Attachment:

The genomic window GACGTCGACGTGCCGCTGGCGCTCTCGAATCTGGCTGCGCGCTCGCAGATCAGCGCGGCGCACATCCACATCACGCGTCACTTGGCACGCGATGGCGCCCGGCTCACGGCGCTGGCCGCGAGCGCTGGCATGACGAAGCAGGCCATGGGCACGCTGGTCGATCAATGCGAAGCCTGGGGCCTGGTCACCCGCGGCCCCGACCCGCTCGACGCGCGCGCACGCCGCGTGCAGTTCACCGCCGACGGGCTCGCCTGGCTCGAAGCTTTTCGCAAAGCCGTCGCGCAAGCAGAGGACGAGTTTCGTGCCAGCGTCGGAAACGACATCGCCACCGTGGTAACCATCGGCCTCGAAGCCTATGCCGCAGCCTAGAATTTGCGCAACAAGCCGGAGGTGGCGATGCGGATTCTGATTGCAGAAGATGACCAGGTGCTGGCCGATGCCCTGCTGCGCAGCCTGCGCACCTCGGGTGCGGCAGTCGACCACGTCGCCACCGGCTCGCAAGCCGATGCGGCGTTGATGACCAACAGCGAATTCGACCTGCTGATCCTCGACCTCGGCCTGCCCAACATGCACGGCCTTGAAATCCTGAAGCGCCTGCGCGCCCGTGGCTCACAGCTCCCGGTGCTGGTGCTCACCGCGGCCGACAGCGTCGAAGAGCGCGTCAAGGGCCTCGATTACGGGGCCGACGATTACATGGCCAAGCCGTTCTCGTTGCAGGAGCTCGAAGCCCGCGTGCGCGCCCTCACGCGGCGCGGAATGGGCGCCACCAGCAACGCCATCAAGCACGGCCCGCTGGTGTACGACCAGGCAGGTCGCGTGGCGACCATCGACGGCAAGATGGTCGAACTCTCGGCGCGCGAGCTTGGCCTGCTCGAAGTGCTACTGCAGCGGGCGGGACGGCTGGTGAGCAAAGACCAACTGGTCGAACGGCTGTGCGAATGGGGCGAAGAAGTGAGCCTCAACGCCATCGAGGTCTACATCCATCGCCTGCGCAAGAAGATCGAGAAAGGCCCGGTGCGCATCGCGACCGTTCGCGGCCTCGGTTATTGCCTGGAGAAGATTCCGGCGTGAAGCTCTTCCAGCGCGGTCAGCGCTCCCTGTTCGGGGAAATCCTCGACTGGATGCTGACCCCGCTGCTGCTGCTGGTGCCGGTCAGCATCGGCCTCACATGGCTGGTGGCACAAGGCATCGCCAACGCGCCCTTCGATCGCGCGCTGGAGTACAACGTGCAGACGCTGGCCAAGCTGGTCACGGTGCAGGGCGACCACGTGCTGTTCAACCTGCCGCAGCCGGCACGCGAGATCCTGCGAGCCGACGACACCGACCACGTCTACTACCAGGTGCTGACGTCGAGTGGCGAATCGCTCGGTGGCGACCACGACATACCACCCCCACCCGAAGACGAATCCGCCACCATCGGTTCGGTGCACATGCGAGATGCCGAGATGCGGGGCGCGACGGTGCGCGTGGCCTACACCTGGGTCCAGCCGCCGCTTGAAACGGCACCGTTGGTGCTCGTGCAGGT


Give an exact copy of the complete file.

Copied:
The genomic window GACGTCGACGTGCCGCTGGCGCTCTCGAATCTGGCTGCGCGCTCGCAGATCAGCGCGGCGCACATCCACATCACGCGTCACTTGGCACGCGATGGCGCCCGGCTCACGGCGCTGGCCGCGAGCGCTGGCATGACGAAGCAGGCCATGGGCACGCTGGTCGATCAATGCGAAGCCTGGGGCCTGGTCACCCGCGGCCCCGACCCGCTCGACGCGCGCGCACGCCGCGTGCAGTTCACCGCCGACGGGCTCGCCTGGCTCGAAGCTTTTCGCAAAGCCGTCGCGCAAGCAGAGGACGAGTTTCGTGCCAGCGTCGGAAACGACATCGCCACCGTGGTAACCATCGGCCTCGAAGCCTATGCCGCAGCCTAGAATTTGCGCAACAAGCCGGAGGTGGCGATGCGGATTCTGATTGCAGAAGATGACCAGGTGCTGGCCGATGCCCTGCTGCGCAGCCTGCGCACCTCGGGTGCGGCAGTCGACCACGTCGCCACCGGCTCGCAAGCCGATGCGGCGTTGATGACCAACAGCGAATTCGACCTGCTGATCCTCGACCTCGGCCTGCCCAACATGCACGGCCTTGAAATCCTGAAGCGCCTGCGCGCCCGTGGCTCACAGCTCCCGGTGCTGGTGCTCACCGCGGCCGACAGCGTCGAAGAGCGCGTCAAGGGCCTCGATTACGGGGCCGACGATTACATGGCCAAGCCGTTCTCGTTGCAGGAGCTCGAAGCCCGCGTGCGCGCCCTCACGCGGCGCGGAATGGGCGCCACCAGCAACGCCATCAAGCACGGCCCGCTGGTGTACGACCAGGCAGGTCGCGTGGCGACCATCGACGGCAAGATGGTCGAACTCTCGGCGCGCGAGCTTGGCCTGCTCGAAGTGCTACTGCAGCGGGCGGGACGGCTGGTGAGCAAAGACCAACTGGTCGAACGGCTGTGCGAATGGGGCGAAGAAGTGAGCCTCAACGCCATCGAGGTCTACATCCATCGCCTGCGCAAGAAGATCGAGAAAGGCCCGGTGCGCATCGCGACCGTTCGCGGCCTCGGTTATTGCCTGGAGAAGATTCCGGCGTGAAGCTCTTCCAGCGCGGTCAGCGCTCCCTGTTCGGGGAAATCCTCGACTGGATGCTGACCCCGCTGCTGCTGCTGGTGCCGGTCAGCATCGGCCTCACATGGCTGGTGGCACAAGGCATCGCCAACGCGCCCTTCGATCGCGCGCTGGAGTACAACGTGCAGACGCTGGCCAAGCTGGTCACGGTGCAGGGCGACCACGTGCTGTTCAACCTGCCGCAGCCGGCACGCGAGATCCTGCGAGCCGACGACACCGACCACGTCTACTACCAGGTGCTGACGTCGAGTGGCGAATCGCTCGGTGGCGACCACGACATACCACCCCCACCCGAAGACGAATCCGCCACCATCGGTTCGGTGCACATGCGAGATGCCGAGATGCGGGGCGCGACGGTGCGCGTGGCCTACACCTGGGTCCAGCCGCCGCTTGAAACGGCACCGTTGGTGCTCGTGCAGGT